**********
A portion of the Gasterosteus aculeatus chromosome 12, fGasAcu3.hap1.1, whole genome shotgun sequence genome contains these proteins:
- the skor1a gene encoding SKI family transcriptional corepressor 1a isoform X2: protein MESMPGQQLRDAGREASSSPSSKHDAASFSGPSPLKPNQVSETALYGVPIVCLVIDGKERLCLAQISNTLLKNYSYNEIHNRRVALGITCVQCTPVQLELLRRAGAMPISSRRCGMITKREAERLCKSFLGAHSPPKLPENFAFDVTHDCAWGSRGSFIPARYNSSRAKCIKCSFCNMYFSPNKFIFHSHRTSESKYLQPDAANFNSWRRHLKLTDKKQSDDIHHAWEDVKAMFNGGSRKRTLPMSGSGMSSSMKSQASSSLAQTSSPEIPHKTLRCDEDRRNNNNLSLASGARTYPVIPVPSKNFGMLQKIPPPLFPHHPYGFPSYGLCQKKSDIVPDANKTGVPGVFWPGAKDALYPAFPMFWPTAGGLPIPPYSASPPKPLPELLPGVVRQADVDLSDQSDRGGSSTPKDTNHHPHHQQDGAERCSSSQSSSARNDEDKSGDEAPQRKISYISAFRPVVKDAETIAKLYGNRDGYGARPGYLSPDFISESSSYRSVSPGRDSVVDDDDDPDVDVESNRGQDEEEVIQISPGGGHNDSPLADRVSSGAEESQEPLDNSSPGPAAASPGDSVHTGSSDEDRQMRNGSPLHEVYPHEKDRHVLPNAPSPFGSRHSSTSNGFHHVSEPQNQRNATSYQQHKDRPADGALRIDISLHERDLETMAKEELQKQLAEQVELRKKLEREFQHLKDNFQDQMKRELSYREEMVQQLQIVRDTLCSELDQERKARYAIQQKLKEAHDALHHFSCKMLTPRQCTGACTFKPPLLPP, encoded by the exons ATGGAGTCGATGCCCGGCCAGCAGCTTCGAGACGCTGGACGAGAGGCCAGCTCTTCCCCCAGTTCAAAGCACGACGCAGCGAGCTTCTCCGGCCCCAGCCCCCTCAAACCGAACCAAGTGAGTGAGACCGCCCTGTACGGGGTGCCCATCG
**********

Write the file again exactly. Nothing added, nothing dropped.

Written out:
A portion of the Gasterosteus aculeatus chromosome 12, fGasAcu3.hap1.1, whole genome shotgun sequence genome contains these proteins:
- the skor1a gene encoding SKI family transcriptional corepressor 1a isoform X2: protein MESMPGQQLRDAGREASSSPSSKHDAASFSGPSPLKPNQVSETALYGVPIVCLVIDGKERLCLAQISNTLLKNYSYNEIHNRRVALGITCVQCTPVQLELLRRAGAMPISSRRCGMITKREAERLCKSFLGAHSPPKLPENFAFDVTHDCAWGSRGSFIPARYNSSRAKCIKCSFCNMYFSPNKFIFHSHRTSESKYLQPDAANFNSWRRHLKLTDKKQSDDIHHAWEDVKAMFNGGSRKRTLPMSGSGMSSSMKSQASSSLAQTSSPEIPHKTLRCDEDRRNNNNLSLASGARTYPVIPVPSKNFGMLQKIPPPLFPHHPYGFPSYGLCQKKSDIVPDANKTGVPGVFWPGAKDALYPAFPMFWPTAGGLPIPPYSASPPKPLPELLPGVVRQADVDLSDQSDRGGSSTPKDTNHHPHHQQDGAERCSSSQSSSARNDEDKSGDEAPQRKISYISAFRPVVKDAETIAKLYGNRDGYGARPGYLSPDFISESSSYRSVSPGRDSVVDDDDDPDVDVESNRGQDEEEVIQISPGGGHNDSPLADRVSSGAEESQEPLDNSSPGPAAASPGDSVHTGSSDEDRQMRNGSPLHEVYPHEKDRHVLPNAPSPFGSRHSSTSNGFHHVSEPQNQRNATSYQQHKDRPADGALRIDISLHERDLETMAKEELQKQLAEQVELRKKLEREFQHLKDNFQDQMKRELSYREEMVQQLQIVRDTLCSELDQERKARYAIQQKLKEAHDALHHFSCKMLTPRQCTGACTFKPPLLPP, encoded by the exons ATGGAGTCGATGCCCGGCCAGCAGCTTCGAGACGCTGGACGAGAGGCCAGCTCTTCCCCCAGTTCAAAGCACGACGCAGCGAGCTTCTCCGGCCCCAGCCCCCTCAAACCGAACCAAGTGAGTGAGACCGCCCTGTACGGGGTGCCCATCG